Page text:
HornedToad,HornedToad wrote:Here's the thing. We've now switched the discussion of stock/bond percentage from asset allocation to instead focus cash available in the event of a recession. I'm fine with that topic and think it's more appropriate, but then you have to look at the entire picture.KlangFool wrote:Folks,
Let's forget about the emotional part for a while.
So, you have a choice:
A) Carry 3 to 6 months EF and 100/0. You assume that you will have an above-average luck in finding a job across multiple recessions over 20 to 30 years. You will not run out of EF before you find a job and forced to sell your stock for a severe loss.
B) Carry 3 to 6 months EF and another 6 to 12 months of expense in fixed income. You may invest the remainder in stock. You assume that you have average luck in finding a job in a recession across 20 to 30 years. It may take you more than 1 year to find a job. Hence, you do not need to sell your stock at a severe loss after you run out of EF.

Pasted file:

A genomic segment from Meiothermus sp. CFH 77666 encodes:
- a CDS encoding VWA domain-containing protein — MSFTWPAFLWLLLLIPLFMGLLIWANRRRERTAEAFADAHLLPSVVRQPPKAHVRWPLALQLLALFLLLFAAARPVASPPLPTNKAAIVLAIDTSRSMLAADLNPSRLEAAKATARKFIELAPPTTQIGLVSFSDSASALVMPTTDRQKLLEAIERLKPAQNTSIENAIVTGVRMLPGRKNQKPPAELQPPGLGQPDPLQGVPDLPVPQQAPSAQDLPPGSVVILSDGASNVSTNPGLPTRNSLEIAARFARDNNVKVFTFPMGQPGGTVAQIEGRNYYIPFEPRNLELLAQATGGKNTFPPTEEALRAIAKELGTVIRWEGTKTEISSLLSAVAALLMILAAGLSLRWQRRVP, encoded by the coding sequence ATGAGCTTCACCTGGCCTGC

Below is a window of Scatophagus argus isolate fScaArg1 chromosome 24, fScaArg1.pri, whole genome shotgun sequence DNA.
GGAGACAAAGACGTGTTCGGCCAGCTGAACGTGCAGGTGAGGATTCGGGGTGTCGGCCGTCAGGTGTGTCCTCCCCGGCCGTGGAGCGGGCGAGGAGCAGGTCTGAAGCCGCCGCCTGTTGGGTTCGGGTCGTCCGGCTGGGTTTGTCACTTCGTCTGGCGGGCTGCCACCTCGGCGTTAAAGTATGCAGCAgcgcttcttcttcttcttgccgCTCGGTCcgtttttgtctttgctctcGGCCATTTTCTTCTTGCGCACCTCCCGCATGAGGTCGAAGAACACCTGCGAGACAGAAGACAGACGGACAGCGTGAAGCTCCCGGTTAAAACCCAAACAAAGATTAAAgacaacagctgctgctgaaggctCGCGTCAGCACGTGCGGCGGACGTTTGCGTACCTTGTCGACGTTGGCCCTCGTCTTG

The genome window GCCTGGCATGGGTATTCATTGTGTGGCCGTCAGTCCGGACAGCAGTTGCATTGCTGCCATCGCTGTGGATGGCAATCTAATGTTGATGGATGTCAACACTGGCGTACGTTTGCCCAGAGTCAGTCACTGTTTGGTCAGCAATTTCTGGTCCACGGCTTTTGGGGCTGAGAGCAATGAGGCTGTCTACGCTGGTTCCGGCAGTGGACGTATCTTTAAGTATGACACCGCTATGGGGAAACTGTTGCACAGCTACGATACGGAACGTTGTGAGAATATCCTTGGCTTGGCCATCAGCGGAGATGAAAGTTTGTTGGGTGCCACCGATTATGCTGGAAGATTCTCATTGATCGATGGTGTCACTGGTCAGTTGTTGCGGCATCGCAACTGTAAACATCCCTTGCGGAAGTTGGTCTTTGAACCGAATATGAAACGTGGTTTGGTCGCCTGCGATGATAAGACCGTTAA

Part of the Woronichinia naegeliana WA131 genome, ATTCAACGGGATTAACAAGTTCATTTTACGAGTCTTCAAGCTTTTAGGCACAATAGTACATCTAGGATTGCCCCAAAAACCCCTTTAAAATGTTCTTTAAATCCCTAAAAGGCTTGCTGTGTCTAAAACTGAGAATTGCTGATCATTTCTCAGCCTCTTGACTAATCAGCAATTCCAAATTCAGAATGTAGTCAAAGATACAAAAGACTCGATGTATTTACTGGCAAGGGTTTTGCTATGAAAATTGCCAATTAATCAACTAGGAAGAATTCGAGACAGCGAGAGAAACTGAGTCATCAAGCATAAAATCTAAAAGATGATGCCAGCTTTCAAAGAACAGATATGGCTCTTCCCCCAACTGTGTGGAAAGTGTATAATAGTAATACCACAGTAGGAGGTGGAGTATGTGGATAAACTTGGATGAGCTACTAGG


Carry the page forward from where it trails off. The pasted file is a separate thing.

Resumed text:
What would you choose? Are you that lucky all the time?
Someone who's 100/0 but with very low expenses might be able to last 12-18 months in a recession with unemployment benefits, cutting costs, etc. While another person who's 80/20 but who's living expenses match their income (mortgage, daycare, private school, etc) might only have 9-12 months of salary available even with the higher bond amount and considering the early withdrawal penalty.
So we shouldn't look at it as a hard and fast percentage but how it fits into your overall financial picture. And that picture is not just about panic selling, but also ability to survive in a recession, existing expenses, income replacement options, etc
That then gets the stock/bond split back to what it's original purpose should be: Reducing volatility, asset diversification, rebalancing bonus, etc
That is a fair point.